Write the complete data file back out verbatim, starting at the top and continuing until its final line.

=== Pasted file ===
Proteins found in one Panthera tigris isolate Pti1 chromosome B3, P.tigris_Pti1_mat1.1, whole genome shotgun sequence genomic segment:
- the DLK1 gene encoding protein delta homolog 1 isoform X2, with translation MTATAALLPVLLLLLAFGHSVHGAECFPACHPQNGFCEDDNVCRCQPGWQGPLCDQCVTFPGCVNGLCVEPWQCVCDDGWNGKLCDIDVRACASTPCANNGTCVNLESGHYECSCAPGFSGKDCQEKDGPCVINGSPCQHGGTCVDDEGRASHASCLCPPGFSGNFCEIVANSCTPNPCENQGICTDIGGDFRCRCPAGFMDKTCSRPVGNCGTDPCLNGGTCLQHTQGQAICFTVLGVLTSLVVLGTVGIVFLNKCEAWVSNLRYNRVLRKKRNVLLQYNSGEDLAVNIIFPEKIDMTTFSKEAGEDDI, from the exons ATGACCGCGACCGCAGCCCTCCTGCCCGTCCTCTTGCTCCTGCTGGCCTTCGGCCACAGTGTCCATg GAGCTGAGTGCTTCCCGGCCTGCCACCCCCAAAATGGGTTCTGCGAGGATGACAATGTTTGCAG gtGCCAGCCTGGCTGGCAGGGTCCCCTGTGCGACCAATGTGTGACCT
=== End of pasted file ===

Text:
Proteins found in one Panthera tigris isolate Pti1 chromosome B3, P.tigris_Pti1_mat1.1, whole genome shotgun sequence genomic segment:
- the DLK1 gene encoding protein delta homolog 1 isoform X2, with translation MTATAALLPVLLLLLAFGHSVHGAECFPACHPQNGFCEDDNVCRCQPGWQGPLCDQCVTFPGCVNGLCVEPWQCVCDDGWNGKLCDIDVRACASTPCANNGTCVNLESGHYECSCAPGFSGKDCQEKDGPCVINGSPCQHGGTCVDDEGRASHASCLCPPGFSGNFCEIVANSCTPNPCENQGICTDIGGDFRCRCPAGFMDKTCSRPVGNCGTDPCLNGGTCLQHTQGQAICFTVLGVLTSLVVLGTVGIVFLNKCEAWVSNLRYNRVLRKKRNVLLQYNSGEDLAVNIIFPEKIDMTTFSKEAGEDDI, from the exons ATGACCGCGACCGCAGCCCTCCTGCCCGTCCTCTTGCTCCTGCTGGCCTTCGGCCACAGTGTCCATg GAGCTGAGTGCTTCCCGGCCTGCCACCCCCAAAATGGGTTCTGCGAGGATGACAATGTTTGCAG gtGCCAGCCTGGCTGGCAGGGTCCCCTGTGCGACCAATGTGTGACCT